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Craig Bellamy and Dave Donaghy take big pay cuts

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28th March, 2020
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Melbourne coach Craig Bellamy and chief executive Dave Donaghy are among those taking big pay cuts to help keep the club afloat during the NRL shutdown.

Melbourne coach Craig Bellamy, chief executive Dave Donaghy and the Storm football department will take 50 per cent pay cuts to help the club through the coronavirus pandemic shutdown which threatens to seriously damage the NRL.

While Storm CEO Donaghy spoke this week of his belief that the club will be able to ride through the competition postponement, they are not immune from the challenges facing the sport.

Donaghy confirmed on Saturday the Melbourne club has been forced to temporarily stand down about 20 members of staff, with a number coming from the football department.

But the bulk of that department, including coach Bellamy, hope to soldier on by giving up half their weekly pay.

“These have not been easy decisions to make but were done to give us the best possible chance of protecting the club from even greater financial stress, to preserve jobs in the long-run and to assist in the bounce-back when we get through this challenge,” Donaghy said.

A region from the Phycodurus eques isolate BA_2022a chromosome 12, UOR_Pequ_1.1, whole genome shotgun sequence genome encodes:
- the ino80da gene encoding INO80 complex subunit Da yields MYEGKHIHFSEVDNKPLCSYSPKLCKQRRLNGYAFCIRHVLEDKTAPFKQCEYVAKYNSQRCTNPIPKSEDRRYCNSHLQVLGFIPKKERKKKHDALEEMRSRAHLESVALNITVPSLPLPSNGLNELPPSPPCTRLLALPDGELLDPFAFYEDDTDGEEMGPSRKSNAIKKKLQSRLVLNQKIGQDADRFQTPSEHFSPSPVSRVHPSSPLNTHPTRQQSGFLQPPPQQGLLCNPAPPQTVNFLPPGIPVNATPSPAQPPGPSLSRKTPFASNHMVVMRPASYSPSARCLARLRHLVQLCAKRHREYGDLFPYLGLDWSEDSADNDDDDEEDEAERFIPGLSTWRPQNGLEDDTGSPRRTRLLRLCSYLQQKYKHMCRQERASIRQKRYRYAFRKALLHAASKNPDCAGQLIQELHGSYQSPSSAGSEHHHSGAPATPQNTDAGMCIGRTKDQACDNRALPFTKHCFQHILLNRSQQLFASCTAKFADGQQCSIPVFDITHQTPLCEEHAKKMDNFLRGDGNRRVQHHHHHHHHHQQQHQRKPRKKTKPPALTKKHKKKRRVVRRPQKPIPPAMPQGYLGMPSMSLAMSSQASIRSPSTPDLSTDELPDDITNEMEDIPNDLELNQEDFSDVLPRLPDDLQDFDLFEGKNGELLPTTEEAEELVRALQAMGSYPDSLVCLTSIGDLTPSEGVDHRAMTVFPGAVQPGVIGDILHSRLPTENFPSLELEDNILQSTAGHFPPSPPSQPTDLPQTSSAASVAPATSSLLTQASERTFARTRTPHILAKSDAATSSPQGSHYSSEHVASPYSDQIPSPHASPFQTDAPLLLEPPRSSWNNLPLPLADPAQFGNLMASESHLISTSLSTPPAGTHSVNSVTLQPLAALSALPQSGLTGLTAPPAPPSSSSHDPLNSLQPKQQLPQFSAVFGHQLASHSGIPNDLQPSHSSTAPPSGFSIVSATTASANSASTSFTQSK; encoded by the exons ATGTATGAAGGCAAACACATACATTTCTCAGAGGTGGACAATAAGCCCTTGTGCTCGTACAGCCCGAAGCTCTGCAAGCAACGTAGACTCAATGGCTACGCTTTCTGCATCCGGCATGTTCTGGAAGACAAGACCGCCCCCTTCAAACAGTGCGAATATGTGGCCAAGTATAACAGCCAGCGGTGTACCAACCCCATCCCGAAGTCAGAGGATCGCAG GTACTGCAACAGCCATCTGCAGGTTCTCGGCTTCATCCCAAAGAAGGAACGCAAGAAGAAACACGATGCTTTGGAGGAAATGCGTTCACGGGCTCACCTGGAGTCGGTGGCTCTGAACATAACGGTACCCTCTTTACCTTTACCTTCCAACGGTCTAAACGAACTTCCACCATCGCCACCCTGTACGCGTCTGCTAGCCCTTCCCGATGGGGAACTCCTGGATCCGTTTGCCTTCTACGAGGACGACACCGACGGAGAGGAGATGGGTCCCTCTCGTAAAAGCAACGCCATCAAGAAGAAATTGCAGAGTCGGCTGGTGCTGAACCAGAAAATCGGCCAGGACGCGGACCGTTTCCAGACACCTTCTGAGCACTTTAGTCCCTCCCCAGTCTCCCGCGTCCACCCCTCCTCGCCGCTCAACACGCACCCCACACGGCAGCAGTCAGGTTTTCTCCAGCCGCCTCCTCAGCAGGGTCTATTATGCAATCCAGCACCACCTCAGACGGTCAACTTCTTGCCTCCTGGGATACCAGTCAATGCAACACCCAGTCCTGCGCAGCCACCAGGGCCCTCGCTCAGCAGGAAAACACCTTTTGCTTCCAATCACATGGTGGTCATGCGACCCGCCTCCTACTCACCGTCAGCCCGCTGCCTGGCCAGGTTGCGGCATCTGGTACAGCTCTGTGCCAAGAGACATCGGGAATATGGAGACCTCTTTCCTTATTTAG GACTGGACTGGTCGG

“While roles have been stood down, their positions will be kept open with a view of them returning to work when normality resumes. 

“They are being given as much support as possible to help them through a very difficult time and I’m immensely proud (of) how they have reacted to a situation which is completely out of their control.”

Elsewhere, the Bulldogs this week stood down their entire football department including head coach Dean Pay, while Brisbane announced late on Friday they have closed down their entire administration building and laid off many of their staff.

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Wests Tigers chair Lee Hagipantelis said the club was waiting on the outcome of Monday’s meeting between the NRL and clubs to make any firm decisions on staffing, while most others are already operating with a skeleton crew.

The rugby league Players’ Association and NRL are still negotiating for wage cuts to keep the game alive through the toughest financial challenge it has ever faced.

© AAP